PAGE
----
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PLoS Genet. 2015 Feb 26;11(2):e1004978. doi: 10.1371/journal.pgen.1004978. eCollection 2015.

Closing the gap between knowledge and clinical application: challenges for genomic translation.

Author information

1
Department of Bioethics and Humanities, University of Washington, Seattle, Washington, United States of America.
2
Department of Bioinformatics and Medical Education, University of Washington, Seattle, Washington, United States of America.

Abstract

Despite early predictions and rapid progress in research, the introduction of personal genomics into clinical practice has been slow. Several factors contribute to this translational gap between knowledge and clinical application. The evidence available to support genetic test use is often limited, and implementation of new testing programs can be challenging. In addition, the heterogeneity of genomic risk information points to the need for strategies to select and deliver the information most appropriate for particular clinical needs. Accomplishing these tasks also requires recognition that some expectations for personal genomics are unrealistic, notably expectations concerning the clinical utility of genomic risk assessment for common complex diseases. Efforts are needed to improve the body of evidence addressing clinical outcomes for genomics, apply implementation science to personal genomics, and develop realistic goals for genomic risk assessment. In addition, translational research should emphasize the broader benefits of genomic knowledge, including applications of genomic research that provide clinical benefit outside the context of personal genomic risk.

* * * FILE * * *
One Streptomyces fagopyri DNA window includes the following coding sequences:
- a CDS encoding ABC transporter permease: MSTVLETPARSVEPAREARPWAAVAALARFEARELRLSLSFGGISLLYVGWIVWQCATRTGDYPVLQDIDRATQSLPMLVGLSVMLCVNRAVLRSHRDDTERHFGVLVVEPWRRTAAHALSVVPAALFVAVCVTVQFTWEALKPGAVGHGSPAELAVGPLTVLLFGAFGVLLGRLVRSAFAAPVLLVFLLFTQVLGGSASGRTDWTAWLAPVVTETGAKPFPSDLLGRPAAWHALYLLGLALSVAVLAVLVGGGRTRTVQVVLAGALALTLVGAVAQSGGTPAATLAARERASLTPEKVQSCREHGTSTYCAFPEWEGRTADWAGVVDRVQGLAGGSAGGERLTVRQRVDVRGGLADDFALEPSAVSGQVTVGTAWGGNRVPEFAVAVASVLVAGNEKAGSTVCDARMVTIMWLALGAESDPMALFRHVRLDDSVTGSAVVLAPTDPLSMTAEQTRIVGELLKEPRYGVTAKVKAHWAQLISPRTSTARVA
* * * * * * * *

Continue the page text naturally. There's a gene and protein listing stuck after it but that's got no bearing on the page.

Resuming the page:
PMID:
25719903
PMCID:
PMC4342348
DOI:
10.1371/journal.pgen.1004978
[Indexed for MEDLINE]
Free PMC Article

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